We live in an age of rumors and widespread gossip. Many people seem to be mudslinging, and we’re all covered in it.
Gossip didn’t start with the rise of social media, which is just a new medium through which it can slowly drip into our lives.
And it doesn’t just happen between two or more people. It can happen when that soft voice inside of you tells you lies about others. That’s called forming preconceptions and stigmatizing people you don’t know.
It’s my life’s challenge to get people to look past all my medical equipment and see everything we have in common. If everyone could wash off the muddy preconceptions that we all have, we would see the treasures inside one another, and all that others have to offer.
With my multitude of imperfections, I’m not saying that I’m any true diamond. You know who truly sees my worth, though? My senator friend that I’ve been talking about. For the past two columns, I’ve been teasing you all about revealing his name. Would you finally like to know? Drumroll please …
He is North Carolina Sen. Thom Tillis!
After meeting my mom and me for the first time on the streets of Salisbury, North Carolina, we stuck around for his town hall meeting. Seconds before he started speaking, he looked right at me. His look seemed to ask, “Are you ready to hear my speech?”
He didn’t give me that common stare I get when people are wondering if the lights are on inside my head. Instead, he actually cared about my views on what he was going to say.
He wasn’t just giving us lip service when he told my mom and me 20 minutes beforehand that he wanted to help me keep my services. Probably 90% of legislators have told me that. However, many of them don’t roll up their sleeves and personally get involved in the fight with me.
Getting involved personally turns out to be what Sen. Tillis does best. How many legislators do you think have called my mom and me without delegating it to a secretary? Not many. During one of the battles to save my services, he pleasantly reassured my mom by calling her at work, saying, “Thom Tillis here!” At the same time, he almost surprised my mom to death when she heard his voice!
Many times, the senator and his staff have sifted through complicated policy with us. Together, we have found a way for me to keep my physical therapy three times a week. Everyone initially told us this was impossible. Anything is possible when a team has enough determination.
My most memorable visits with Sen. Tillis occurred when he invited me to Washington, D.C., in 2015 and 2019. For both visits, he met with my mom and me in his office for 30-45 minutes.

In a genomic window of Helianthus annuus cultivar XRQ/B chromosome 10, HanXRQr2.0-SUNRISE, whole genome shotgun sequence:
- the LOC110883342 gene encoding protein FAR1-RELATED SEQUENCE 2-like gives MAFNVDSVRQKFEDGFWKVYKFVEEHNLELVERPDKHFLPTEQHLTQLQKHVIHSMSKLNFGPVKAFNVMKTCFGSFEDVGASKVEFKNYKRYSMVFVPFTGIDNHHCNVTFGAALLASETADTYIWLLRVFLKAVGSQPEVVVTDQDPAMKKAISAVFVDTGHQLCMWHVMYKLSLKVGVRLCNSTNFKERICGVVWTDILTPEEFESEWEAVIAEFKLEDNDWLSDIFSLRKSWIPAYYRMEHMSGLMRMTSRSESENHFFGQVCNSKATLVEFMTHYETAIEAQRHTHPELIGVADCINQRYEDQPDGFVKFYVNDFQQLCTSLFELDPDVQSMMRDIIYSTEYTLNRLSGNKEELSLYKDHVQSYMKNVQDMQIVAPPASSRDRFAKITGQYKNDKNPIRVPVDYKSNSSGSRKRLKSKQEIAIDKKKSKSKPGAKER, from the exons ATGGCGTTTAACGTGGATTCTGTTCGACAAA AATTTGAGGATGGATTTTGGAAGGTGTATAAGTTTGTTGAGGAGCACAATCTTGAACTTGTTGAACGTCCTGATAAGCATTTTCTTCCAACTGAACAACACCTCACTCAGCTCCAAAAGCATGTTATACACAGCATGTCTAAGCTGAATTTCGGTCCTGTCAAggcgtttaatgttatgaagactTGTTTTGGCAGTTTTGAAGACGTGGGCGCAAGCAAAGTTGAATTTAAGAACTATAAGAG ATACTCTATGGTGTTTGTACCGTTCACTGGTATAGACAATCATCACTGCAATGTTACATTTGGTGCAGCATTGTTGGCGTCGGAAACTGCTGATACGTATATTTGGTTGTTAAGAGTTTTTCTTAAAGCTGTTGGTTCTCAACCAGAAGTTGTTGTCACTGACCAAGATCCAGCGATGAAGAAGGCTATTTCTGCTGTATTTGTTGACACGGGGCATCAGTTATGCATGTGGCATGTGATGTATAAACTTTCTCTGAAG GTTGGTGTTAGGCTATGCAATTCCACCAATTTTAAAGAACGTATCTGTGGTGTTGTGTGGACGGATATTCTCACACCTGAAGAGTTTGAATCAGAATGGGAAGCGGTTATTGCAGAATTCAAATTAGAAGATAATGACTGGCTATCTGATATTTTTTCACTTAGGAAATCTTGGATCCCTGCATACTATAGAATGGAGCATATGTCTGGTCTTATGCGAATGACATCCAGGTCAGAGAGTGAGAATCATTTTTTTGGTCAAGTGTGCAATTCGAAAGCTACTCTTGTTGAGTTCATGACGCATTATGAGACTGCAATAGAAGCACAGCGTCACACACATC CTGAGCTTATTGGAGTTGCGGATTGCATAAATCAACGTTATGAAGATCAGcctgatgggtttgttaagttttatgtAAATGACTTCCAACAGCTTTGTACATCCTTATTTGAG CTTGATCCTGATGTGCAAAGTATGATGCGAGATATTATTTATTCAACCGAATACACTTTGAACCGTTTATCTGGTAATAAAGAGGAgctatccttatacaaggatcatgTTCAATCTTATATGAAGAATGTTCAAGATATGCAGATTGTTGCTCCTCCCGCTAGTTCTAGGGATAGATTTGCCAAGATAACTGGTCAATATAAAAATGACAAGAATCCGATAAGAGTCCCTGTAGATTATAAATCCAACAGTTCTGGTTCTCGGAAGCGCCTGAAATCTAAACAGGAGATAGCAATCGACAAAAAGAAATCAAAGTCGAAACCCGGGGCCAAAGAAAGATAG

After our long meeting together during the second visit, we were both headed to the Senate chamber for a vote. Although it was far, he did not keep his distance from me. For another 45 minutes, he walked by my side. It was at least a mile or two!
He could have walked with his own entourage or other senators, but instead he chose to roll with me and my wheelchair. Again, he threw away all preconceptions and got on my level. It almost felt like a member of nobility walking with a commoner.
Do all the preconceptions that people form against me and others with disabilities ever get me depressed? Absolutely. It really is as fellow SMA News Today columnist Katie Napiwocki describes. Those “wild green thorns” of gloom can choke the will of advocacy right out of me. Yet, I know that my advocacy bears a lot of fruit that nourishes my soul, along with others. Finding people who respect my worth is part of that fruit.
As I said in a previous column, Sen. Tillis advocated for me to be vaccinated early. Once we were both fully vaccinated, he came over to my house. It was like the first day we met. He wanted to know what my views were, especially on Medicaid issues. He proposed working with me to spread the message that more nurses are needed in home healthcare. Now that’s a form of gossip that I hope catches on.
Stay tuned for updates on that in future columns, as well as the treasures I find in other people!
Note: SMA News Today is strictly a news and information website about the disease. It does not provide medical advice, diagnosis, or treatment. This content is not intended to be a substitute for professional medical advice, diagnosis, or treatment. Always seek the advice of your physician or other qualified health provider with any questions you may have regarding a medical condition. Never disregard professional medical advice or delay in seeking it because of something you have read on this website. The opinions expressed in this column are not those of SMA News Today, or its parent company, BioNews, and are intended to spark discussion about issues pertaining to spinal muscular atrophy.
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